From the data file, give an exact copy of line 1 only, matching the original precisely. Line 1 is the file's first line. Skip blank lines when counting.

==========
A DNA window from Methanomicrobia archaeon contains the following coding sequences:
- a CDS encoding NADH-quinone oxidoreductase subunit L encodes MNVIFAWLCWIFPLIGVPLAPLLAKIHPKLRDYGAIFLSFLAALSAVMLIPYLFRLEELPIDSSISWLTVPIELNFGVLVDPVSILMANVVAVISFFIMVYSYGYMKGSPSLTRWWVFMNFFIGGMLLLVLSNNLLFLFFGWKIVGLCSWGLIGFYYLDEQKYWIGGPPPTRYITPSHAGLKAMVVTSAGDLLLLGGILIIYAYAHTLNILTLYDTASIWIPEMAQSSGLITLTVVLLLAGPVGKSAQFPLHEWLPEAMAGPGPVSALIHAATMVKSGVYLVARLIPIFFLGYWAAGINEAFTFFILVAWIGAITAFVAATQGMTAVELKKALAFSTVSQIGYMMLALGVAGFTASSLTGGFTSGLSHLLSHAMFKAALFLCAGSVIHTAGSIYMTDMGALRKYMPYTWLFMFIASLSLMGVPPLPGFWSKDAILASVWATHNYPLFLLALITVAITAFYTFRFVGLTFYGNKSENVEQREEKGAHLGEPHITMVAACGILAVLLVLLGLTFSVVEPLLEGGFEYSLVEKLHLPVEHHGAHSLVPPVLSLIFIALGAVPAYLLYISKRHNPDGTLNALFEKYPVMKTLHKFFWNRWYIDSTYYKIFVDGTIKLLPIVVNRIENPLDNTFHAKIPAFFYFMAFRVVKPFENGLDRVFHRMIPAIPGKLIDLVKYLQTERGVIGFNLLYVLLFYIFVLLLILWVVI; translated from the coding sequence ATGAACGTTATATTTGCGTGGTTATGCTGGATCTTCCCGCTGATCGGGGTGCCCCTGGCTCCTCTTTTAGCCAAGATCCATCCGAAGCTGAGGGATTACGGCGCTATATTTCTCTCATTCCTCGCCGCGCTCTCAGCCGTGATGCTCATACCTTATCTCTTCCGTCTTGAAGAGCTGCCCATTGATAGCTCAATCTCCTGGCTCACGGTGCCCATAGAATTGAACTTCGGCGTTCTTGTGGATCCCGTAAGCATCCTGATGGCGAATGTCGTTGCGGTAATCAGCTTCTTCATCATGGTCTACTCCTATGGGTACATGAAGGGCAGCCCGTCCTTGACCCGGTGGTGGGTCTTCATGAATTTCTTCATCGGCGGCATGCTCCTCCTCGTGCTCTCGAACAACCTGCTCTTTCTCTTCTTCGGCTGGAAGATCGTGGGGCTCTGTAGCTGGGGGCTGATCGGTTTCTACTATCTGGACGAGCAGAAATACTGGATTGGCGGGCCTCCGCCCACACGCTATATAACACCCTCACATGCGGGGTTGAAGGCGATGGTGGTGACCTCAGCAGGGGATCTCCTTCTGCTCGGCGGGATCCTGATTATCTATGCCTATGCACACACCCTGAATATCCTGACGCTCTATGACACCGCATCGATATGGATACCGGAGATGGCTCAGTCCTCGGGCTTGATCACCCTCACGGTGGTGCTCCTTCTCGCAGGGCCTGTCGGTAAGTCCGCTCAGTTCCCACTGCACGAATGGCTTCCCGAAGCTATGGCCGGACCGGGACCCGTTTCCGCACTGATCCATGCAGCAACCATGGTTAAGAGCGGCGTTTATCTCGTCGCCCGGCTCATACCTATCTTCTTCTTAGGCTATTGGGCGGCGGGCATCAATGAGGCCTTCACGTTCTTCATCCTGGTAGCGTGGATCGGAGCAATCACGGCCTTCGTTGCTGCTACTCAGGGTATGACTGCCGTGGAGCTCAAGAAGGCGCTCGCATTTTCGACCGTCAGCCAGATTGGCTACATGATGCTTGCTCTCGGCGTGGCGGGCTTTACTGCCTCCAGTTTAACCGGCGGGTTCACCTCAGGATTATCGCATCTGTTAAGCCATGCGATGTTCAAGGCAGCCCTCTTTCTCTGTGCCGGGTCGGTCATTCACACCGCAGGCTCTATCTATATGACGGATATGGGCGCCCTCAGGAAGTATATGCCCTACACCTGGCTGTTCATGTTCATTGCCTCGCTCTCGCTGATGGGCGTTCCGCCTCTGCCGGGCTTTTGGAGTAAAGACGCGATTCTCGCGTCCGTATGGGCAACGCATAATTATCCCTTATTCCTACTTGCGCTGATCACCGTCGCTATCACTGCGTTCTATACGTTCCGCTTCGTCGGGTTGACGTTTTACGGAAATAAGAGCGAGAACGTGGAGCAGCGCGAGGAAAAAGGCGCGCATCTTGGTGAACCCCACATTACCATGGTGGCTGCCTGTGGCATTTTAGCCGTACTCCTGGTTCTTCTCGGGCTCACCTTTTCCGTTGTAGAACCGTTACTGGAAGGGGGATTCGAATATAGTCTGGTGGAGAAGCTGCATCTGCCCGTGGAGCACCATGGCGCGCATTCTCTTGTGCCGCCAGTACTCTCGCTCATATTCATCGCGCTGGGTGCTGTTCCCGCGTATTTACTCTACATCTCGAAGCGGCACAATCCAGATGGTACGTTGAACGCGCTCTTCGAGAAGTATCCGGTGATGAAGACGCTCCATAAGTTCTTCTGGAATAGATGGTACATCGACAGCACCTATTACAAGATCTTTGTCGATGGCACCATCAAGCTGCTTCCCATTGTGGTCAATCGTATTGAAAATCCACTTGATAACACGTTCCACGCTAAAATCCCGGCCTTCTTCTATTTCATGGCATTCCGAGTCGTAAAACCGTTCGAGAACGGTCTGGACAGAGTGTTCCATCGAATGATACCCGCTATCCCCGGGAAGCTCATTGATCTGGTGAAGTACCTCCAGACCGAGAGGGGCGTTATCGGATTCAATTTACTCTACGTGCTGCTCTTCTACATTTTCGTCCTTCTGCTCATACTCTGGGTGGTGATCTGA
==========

A DNA window from Methanomicrobia archaeon contains the following coding sequences: